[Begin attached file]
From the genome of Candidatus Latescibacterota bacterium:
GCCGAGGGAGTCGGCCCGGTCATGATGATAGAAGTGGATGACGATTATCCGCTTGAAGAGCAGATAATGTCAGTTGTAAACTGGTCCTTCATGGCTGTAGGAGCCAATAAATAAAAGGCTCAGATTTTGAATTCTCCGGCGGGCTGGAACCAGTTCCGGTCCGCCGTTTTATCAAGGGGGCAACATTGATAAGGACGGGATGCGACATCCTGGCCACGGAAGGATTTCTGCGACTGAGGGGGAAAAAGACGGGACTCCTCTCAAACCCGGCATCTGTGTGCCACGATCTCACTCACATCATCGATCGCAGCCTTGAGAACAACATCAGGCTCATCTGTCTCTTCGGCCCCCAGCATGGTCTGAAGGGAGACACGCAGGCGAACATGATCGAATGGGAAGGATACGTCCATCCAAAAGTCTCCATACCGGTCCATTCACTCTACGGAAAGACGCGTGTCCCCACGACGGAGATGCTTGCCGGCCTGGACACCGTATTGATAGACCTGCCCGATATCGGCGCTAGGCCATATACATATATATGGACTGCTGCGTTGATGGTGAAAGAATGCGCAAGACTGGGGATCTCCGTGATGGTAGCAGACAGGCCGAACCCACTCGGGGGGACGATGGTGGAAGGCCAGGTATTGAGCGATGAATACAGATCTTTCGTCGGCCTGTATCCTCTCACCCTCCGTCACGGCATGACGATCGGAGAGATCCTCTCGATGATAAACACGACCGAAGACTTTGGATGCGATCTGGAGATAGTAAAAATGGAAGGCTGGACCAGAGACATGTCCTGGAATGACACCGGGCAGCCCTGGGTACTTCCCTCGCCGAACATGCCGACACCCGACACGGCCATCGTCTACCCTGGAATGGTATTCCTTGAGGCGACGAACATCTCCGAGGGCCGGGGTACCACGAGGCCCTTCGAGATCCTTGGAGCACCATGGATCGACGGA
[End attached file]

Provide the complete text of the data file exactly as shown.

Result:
From the genome of Candidatus Latescibacterota bacterium:
GCCGAGGGAGTCGGCCCGGTCATGATGATAGAAGTGGATGACGATTATCCGCTTGAAGAGCAGATAATGTCAGTTGTAAACTGGTCCTTCATGGCTGTAGGAGCCAATAAATAAAAGGCTCAGATTTTGAATTCTCCGGCGGGCTGGAACCAGTTCCGGTCCGCCGTTTTATCAAGGGGGCAACATTGATAAGGACGGGATGCGACATCCTGGCCACGGAAGGATTTCTGCGACTGAGGGGGAAAAAGACGGGACTCCTCTCAAACCCGGCATCTGTGTGCCACGATCTCACTCACATCATCGATCGCAGCCTTGAGAACAACATCAGGCTCATCTGTCTCTTCGGCCCCCAGCATGGTCTGAAGGGAGACACGCAGGCGAACATGATCGAATGGGAAGGATACGTCCATCCAAAAGTCTCCATACCGGTCCATTCACTCTACGGAAAGACGCGTGTCCCCACGACGGAGATGCTTGCCGGCCTGGACACCGTATTGATAGACCTGCCCGATATCGGCGCTAGGCCATATACATATATATGGACTGCTGCGTTGATGGTGAAAGAATGCGCAAGACTGGGGATCTCCGTGATGGTAGCAGACAGGCCGAACCCACTCGGGGGGACGATGGTGGAAGGCCAGGTATTGAGCGATGAATACAGATCTTTCGTCGGCCTGTATCCTCTCACCCTCCGTCACGGCATGACGATCGGAGAGATCCTCTCGATGATAAACACGACCGAAGACTTTGGATGCGATCTGGAGATAGTAAAAATGGAAGGCTGGACCAGAGACATGTCCTGGAATGACACCGGGCAGCCCTGGGTACTTCCCTCGCCGAACATGCCGACACCCGACACGGCCATCGTCTACCCTGGAATGGTATTCCTTGAGGCGACGAACATCTCCGAGGGCCGGGGTACCACGAGGCCCTTCGAGATCCTTGGAGCACCATGGATCGACGGA